Words by Sean Moeller, Illustration by Johnnie Cluney, Sound engineering by Mike Gentry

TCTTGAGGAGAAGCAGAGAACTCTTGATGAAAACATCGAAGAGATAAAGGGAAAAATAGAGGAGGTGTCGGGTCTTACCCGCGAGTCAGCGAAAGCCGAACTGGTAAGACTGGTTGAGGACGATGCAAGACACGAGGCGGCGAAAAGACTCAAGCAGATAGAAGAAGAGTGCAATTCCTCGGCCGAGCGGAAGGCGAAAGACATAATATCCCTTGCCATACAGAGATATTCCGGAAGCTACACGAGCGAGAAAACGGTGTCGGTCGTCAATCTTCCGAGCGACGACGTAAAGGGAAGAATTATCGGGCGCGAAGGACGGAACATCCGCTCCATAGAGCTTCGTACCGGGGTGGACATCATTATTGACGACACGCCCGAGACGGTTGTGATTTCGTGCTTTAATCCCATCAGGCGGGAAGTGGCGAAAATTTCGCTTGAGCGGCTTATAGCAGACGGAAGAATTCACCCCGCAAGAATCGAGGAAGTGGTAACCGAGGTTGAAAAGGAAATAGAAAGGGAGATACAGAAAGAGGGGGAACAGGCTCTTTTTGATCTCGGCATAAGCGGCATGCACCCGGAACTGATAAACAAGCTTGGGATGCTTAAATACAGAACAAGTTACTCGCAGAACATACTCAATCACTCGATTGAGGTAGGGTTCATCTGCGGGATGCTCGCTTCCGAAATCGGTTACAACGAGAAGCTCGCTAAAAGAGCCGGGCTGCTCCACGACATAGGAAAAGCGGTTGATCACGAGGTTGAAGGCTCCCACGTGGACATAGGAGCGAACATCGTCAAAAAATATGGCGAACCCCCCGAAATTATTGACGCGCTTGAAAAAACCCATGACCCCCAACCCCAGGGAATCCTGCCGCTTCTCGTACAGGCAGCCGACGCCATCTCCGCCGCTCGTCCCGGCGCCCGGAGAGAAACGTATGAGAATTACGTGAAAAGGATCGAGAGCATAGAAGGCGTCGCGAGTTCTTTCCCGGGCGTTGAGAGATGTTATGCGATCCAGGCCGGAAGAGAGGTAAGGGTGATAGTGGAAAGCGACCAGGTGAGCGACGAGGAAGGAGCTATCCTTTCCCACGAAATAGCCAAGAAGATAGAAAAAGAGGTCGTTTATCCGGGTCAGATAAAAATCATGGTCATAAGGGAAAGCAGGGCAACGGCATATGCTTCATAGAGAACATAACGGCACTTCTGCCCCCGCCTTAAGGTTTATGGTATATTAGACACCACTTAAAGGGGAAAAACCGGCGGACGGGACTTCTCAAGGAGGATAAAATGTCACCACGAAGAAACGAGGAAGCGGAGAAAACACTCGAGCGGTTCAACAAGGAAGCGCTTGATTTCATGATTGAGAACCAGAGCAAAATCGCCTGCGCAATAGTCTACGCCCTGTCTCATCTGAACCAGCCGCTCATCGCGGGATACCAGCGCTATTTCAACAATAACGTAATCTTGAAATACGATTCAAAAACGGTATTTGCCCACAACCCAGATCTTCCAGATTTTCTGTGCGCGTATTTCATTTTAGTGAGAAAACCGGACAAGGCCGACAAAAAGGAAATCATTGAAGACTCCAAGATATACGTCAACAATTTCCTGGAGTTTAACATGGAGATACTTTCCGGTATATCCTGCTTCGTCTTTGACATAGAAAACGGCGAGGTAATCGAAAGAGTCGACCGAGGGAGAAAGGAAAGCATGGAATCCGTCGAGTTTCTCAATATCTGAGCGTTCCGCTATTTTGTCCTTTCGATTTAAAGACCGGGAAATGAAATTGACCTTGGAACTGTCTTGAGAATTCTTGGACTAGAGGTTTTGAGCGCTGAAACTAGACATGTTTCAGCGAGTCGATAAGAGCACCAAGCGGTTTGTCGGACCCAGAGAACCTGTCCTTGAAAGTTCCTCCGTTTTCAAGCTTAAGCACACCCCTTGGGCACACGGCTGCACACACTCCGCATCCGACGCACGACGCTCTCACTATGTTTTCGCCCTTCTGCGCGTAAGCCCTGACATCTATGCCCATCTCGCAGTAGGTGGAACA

It is the outrageous good fortune for all of us that Tobias Froberg and Ane Brun would be touring together, moving about in a rental car, from town to town. It is outrageous luck that they'd show up here in Rock Island in the same way and not just doing their own things - separately working through their material - but ganging up on songs together, giving a couple performances that are partly magical for sure. It's their simple compatibility in mood and crisp autumn goldness that make Froberg and Brun such pleasant collaborators, racketing up the charm factor by several powers of ten. They create an entire atmosphere of heavenly passion, always afoot and always more than just a ceremonial application for the time and place. Here, on "God's Highway" and "Love and Misery," two songs from Froberg's latest full-length "Somewhere In The City," the pair sound as if they've been up to their ears in tear-in-their-ale ballads from country and western lands of yore, though these songs contain more of an overall touch and concern than those songs, usually written for very specific circumstances do. Froberg sounds steeped in massive questions of fragility and head-spinning numbness as it pertains to all of the little things that we get roped up and wrapped in when we're just trying to get from one day or one person to the next without hurting too much. Or getting hurt, or just falling off the side of a cliff - a casualty of natural causes, the coroner would signify on the autopsy report. At the outset of the two cutting "Love & Misery," Froberg says, as an introduction, "This is rock and roll from Sweden," and then comes a tragic-sounding acoustic guitar line that could only mean one thing - grey skies and unhappy hearts in trances, scared to move too much to one side or the other. It's the way he and Brun know rock and roll and it has a way of showing hot blood getting cooled, as if it were on the other side of an observation deck, as if it was a glass being removed from a dishwasher and immediately assuming room temperature right there in that warm hand. His version of rock and roll involves a serious bundling up, a serious bracing for the worst it almost seems. This is a covering up. This is putting your hands over your face and closing your eyes and trying to wish the ghosts and demons of howling sentiments away. He and Brun sing in unison, "I'm your love and misery…This is true/I am fragile just like you/You and me/We are love and misery," and this idea that there's an identity crisis or just a mass confusion between what two people are to each other or what they want to be for the other is a moving one that anyone can feel. It's this feeling that is the bedrock that Froberg builds upon, that which he staples his words of sober requiem to. He sings, "There are too many doors, too many wars on God's highway," on "God's Highway" and it's as if there's more of a dreadful concern about the wars and not the opportunities that the doors symbolize. Perhaps behind all of those many doors are more wars, domestic spats and catastrophe in the wind just waiting for a little opening. It's that fun that is the rock and roll of Tobias Froberg and it's admirably portrayed as the tender limbs of a kiss or a last embrace.